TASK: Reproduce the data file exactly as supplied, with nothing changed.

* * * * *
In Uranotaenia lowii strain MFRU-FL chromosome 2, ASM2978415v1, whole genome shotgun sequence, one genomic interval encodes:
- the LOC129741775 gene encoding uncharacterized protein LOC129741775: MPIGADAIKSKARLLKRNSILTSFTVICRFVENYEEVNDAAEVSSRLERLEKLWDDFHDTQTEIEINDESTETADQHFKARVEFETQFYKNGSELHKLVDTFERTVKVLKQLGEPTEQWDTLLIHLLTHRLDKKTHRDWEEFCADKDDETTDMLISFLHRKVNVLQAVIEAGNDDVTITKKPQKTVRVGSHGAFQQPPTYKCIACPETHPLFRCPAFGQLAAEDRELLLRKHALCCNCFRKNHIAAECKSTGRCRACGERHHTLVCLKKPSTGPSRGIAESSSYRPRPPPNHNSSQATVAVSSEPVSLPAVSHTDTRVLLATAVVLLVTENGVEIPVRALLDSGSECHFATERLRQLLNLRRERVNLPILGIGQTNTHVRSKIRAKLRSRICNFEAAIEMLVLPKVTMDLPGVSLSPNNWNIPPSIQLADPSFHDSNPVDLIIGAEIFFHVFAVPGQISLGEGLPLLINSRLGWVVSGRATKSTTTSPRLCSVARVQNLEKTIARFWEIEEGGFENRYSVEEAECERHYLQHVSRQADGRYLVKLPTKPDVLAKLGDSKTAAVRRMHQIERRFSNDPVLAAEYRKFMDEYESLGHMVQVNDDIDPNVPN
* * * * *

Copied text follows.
In Uranotaenia lowii strain MFRU-FL chromosome 2, ASM2978415v1, whole genome shotgun sequence, one genomic interval encodes:
- the LOC129741775 gene encoding uncharacterized protein LOC129741775: MPIGADAIKSKARLLKRNSILTSFTVICRFVENYEEVNDAAEVSSRLERLEKLWDDFHDTQTEIEINDESTETADQHFKARVEFETQFYKNGSELHKLVDTFERTVKVLKQLGEPTEQWDTLLIHLLTHRLDKKTHRDWEEFCADKDDETTDMLISFLHRKVNVLQAVIEAGNDDVTITKKPQKTVRVGSHGAFQQPPTYKCIACPETHPLFRCPAFGQLAAEDRELLLRKHALCCNCFRKNHIAAECKSTGRCRACGERHHTLVCLKKPSTGPSRGIAESSSYRPRPPPNHNSSQATVAVSSEPVSLPAVSHTDTRVLLATAVVLLVTENGVEIPVRALLDSGSECHFATERLRQLLNLRRERVNLPILGIGQTNTHVRSKIRAKLRSRICNFEAAIEMLVLPKVTMDLPGVSLSPNNWNIPPSIQLADPSFHDSNPVDLIIGAEIFFHVFAVPGQISLGEGLPLLINSRLGWVVSGRATKSTTTSPRLCSVARVQNLEKTIARFWEIEEGGFENRYSVEEAECERHYLQHVSRQADGRYLVKLPTKPDVLAKLGDSKTAAVRRMHQIERRFSNDPVLAAEYRKFMDEYESLGHMVQVNDDIDPNVPN